Friday, April 06, 2007

Are you SURE you've got the nuts?

I was at Fitzgerald's casino downtown (a really pathetic place for poker, by the way), playing a little $3-6 limit hold'em at about 3:00 a.m. a few days back. It's four-handed, because this last game running is close to shutting down.

At the other end of the table is a mediocre player who thinks he's got it all figured out. Next to him is somebody who is clearly very, very new to the game (can't keep straight when the bet is $3 and when it's $6, etc.). So the first guy is just reveling in the joy of being able to instruct the newbie. In the process, though, he reveals how little he himself understands of the game.

At one point, our Professor has A-x of clubs. The flop is all clubs (with no straight flush possible), followed on the turn and river by the two red 7s. I'm out of the hand early, but the newbie calls him down all the way with basically nothing. Professor proudly slams down his hole cards, and says, "I've got the nuts!"

Usually I just roll my eyes and let this sort of thing go. But tonight was different. Maybe he got under my skin with his constant attempts to show the newbie how much he knew. (I'm not opposed to helping somebody new if they need and want the advice. But this was sort of like a third-grader helping a first-grader--not exactly world-class instruction.) Maybe it was because there was only one other player there, so not a lot of potential for a big, table-wide, multi-way argument to ensue. Maybe it was just way too late at night. But for whatever reason, I decided to speak up.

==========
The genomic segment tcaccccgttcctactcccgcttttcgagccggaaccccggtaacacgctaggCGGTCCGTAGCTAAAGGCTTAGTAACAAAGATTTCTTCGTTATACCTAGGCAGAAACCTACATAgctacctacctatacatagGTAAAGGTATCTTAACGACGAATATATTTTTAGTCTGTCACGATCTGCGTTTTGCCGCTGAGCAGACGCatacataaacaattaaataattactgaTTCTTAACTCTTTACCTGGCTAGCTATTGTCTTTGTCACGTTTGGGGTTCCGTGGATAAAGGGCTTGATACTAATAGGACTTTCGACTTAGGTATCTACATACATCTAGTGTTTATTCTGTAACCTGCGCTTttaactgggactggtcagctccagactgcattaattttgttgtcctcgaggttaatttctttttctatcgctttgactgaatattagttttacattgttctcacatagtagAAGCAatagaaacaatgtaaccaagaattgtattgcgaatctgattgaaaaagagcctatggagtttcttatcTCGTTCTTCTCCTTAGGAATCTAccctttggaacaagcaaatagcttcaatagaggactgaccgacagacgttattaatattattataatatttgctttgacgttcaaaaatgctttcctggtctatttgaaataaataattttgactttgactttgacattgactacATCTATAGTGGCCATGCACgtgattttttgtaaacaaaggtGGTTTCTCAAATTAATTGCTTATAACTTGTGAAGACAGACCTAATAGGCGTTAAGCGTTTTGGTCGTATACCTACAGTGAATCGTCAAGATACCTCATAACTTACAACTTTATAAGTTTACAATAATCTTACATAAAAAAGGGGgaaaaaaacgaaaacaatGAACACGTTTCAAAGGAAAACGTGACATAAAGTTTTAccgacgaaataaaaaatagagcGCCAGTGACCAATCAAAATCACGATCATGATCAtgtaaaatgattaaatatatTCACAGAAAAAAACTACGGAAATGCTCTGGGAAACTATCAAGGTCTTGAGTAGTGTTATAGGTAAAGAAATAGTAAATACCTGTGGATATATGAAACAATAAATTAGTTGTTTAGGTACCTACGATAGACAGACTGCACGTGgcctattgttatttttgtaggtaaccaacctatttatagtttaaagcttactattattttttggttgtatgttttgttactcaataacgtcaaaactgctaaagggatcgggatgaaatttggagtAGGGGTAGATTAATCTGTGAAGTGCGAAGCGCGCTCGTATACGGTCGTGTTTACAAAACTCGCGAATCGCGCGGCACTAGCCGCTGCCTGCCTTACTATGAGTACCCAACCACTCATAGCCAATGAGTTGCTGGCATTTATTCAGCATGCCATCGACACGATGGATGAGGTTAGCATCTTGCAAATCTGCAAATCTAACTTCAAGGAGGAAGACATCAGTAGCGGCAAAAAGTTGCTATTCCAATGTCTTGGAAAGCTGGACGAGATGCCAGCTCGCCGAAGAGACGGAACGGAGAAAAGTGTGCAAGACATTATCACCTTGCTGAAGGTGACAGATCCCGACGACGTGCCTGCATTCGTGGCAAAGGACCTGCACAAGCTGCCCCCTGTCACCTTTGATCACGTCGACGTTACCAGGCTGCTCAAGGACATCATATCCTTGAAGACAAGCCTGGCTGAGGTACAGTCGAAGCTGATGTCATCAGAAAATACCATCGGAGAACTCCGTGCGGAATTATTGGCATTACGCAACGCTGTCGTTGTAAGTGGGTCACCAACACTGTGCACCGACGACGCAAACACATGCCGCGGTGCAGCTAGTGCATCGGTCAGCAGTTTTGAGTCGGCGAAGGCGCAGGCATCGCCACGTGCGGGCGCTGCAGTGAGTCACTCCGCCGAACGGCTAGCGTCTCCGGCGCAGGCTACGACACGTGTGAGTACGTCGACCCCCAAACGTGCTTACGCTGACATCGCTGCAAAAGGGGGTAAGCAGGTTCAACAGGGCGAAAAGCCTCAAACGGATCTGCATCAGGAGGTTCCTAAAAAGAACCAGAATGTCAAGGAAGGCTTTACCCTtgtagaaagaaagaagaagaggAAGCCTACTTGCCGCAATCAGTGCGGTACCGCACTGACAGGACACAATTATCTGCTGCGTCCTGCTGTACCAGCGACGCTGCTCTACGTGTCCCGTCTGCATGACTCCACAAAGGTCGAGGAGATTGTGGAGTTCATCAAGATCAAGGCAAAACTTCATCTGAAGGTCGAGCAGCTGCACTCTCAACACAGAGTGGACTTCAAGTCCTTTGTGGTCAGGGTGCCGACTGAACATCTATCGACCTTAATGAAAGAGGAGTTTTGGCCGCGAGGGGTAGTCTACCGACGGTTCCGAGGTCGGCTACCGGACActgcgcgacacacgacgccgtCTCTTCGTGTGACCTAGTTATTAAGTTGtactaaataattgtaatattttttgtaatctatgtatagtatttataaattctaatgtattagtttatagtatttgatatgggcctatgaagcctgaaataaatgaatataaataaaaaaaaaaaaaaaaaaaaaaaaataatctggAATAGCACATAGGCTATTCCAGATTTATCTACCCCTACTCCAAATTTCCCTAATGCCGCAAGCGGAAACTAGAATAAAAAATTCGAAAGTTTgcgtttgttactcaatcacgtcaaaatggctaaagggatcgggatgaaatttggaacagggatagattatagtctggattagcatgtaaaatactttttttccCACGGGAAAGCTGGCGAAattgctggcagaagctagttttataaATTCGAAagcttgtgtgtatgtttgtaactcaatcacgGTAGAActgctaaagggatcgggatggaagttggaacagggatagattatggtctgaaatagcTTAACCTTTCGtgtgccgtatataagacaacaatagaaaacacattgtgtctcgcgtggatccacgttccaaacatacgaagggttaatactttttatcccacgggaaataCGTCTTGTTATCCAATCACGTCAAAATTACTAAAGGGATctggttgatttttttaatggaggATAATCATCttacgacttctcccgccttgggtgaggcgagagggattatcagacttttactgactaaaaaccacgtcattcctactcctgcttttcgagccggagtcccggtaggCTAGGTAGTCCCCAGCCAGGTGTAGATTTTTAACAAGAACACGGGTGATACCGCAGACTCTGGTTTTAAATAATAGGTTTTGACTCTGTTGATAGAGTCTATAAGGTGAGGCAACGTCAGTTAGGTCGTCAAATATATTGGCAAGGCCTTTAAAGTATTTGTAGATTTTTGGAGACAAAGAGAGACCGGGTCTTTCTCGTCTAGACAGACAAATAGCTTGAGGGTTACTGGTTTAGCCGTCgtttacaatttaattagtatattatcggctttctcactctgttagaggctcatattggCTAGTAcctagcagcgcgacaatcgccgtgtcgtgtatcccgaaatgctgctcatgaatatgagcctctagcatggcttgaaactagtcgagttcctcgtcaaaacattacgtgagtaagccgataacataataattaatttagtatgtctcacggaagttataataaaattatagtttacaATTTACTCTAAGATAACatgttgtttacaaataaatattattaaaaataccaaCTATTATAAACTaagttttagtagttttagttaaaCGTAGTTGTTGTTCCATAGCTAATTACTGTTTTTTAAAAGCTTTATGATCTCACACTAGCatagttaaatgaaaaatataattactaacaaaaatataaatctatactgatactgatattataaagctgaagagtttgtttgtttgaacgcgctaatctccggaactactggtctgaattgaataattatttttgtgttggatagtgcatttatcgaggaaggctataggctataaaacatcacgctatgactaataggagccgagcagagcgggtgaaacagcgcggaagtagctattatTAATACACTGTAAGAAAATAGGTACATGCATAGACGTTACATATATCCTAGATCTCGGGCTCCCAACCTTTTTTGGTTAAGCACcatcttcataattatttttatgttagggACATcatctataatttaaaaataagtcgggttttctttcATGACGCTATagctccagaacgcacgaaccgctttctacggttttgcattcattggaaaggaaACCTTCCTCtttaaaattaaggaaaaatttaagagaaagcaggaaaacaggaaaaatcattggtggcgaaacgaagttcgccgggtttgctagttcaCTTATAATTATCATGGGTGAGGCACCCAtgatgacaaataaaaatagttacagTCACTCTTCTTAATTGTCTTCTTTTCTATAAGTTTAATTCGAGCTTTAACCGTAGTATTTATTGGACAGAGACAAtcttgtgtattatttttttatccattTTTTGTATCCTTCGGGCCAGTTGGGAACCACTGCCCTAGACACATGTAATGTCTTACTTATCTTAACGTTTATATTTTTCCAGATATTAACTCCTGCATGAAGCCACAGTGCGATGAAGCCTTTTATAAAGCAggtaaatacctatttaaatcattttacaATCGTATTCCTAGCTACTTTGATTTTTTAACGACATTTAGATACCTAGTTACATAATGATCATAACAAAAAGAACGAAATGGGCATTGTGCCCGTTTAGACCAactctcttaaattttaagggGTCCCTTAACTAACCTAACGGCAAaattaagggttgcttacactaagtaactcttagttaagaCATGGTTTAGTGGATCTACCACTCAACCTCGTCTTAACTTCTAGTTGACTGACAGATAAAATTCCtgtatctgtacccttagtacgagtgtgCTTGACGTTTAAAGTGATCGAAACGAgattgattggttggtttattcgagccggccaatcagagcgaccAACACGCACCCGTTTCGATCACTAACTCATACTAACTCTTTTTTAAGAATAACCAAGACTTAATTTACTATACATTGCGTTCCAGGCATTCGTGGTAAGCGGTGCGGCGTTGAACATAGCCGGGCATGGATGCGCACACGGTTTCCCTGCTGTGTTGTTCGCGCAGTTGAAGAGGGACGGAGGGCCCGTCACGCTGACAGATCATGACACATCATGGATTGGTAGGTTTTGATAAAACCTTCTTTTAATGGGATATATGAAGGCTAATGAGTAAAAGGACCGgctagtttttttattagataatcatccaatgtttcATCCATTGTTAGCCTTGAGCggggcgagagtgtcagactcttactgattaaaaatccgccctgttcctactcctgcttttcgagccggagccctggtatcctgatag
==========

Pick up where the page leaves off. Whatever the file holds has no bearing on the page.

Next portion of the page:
"How is that the nuts?" I asked.

He looked at the board again, apparently having not considered the implications of the paired turn and river cards.

"OK, well, it's the nuts unless somebody hit quads," he conceded.

I pressed on. "What about a full house?"

He shot back, "There's no full house possible there!"

I then proceded to rattle off the 6 different combinations of hole cards that would give somebody a full house, and concluded, "So there are 7 different hands that have you beat, and you think you have the nuts?"

He still defended himself: "Well, I had the nuts on the flop!"

Well, yes, you did. I'll grant you that. But you didn't have the nuts at the point that you declared yourself to have the nuts, you ignoramus.

If I were a better person, I wouldn't take pleasure in what happened next. But I'm me, so I did. On the very next hand, I had pocket 10s, and the other two 10s came on the turn and river. The new player called my bets all the way. Before I showed my hand, I asked the Professor, "So what would be the nuts here?" He quickly replied, "Quad 10s." I said, "I'm glad you're learning," and turned them over.

Folks, if you're not 100% sure what the best possible hand is, with a given set of cards on the board, don't declare yourself to have "the nuts." It's just a set-up for embarrassment. Personally, when I do have the nuts, I find it much more satisfying, generally, not to announce that fact. I just flip over the cards, and inevitably another player will say something like, "That's the nuts--nice hand." And I try to return that favor when I see that another player has it. It's uncommon enough to have the best possible hand that I think it's nice to give/receive compliments to/from other players than to pat onesself on the back. After all, it's not like you actually accomplished something difficult--you just got lucky.